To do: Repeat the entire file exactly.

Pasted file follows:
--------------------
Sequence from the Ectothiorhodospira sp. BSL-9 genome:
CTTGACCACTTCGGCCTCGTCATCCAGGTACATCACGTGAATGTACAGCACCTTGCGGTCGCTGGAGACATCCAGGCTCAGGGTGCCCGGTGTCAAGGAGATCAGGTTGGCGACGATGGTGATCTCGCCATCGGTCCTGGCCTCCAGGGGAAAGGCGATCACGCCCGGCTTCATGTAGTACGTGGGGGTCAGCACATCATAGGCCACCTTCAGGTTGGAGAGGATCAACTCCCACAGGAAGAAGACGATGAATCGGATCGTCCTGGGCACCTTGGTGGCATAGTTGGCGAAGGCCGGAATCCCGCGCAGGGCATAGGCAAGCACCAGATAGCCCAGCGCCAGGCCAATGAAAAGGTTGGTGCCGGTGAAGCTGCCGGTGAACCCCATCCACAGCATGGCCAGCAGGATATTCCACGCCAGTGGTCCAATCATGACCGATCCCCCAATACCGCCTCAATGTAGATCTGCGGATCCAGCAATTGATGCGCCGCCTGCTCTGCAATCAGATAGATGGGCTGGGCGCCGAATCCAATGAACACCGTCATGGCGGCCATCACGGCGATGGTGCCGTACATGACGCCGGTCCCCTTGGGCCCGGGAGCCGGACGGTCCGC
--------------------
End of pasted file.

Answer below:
Sequence from the Ectothiorhodospira sp. BSL-9 genome:
CTTGACCACTTCGGCCTCGTCATCCAGGTACATCACGTGAATGTACAGCACCTTGCGGTCGCTGGAGACATCCAGGCTCAGGGTGCCCGGTGTCAAGGAGATCAGGTTGGCGACGATGGTGATCTCGCCATCGGTCCTGGCCTCCAGGGGAAAGGCGATCACGCCCGGCTTCATGTAGTACGTGGGGGTCAGCACATCATAGGCCACCTTCAGGTTGGAGAGGATCAACTCCCACAGGAAGAAGACGATGAATCGGATCGTCCTGGGCACCTTGGTGGCATAGTTGGCGAAGGCCGGAATCCCGCGCAGGGCATAGGCAAGCACCAGATAGCCCAGCGCCAGGCCAATGAAAAGGTTGGTGCCGGTGAAGCTGCCGGTGAACCCCATCCACAGCATGGCCAGCAGGATATTCCACGCCAGTGGTCCAATCATGACCGATCCCCCAATACCGCCTCAATGTAGATCTGCGGATCCAGCAATTGATGCGCCGCCTGCTCTGCAATCAGATAGATGGGCTGGGCGCCGAATCCAATGAACACCGTCATGGCGGCCATCACGGCGATGGTGCCGTACATGACGCCGGTCCCCTTGGGCCCGGGAGCCGGACGGTCCGC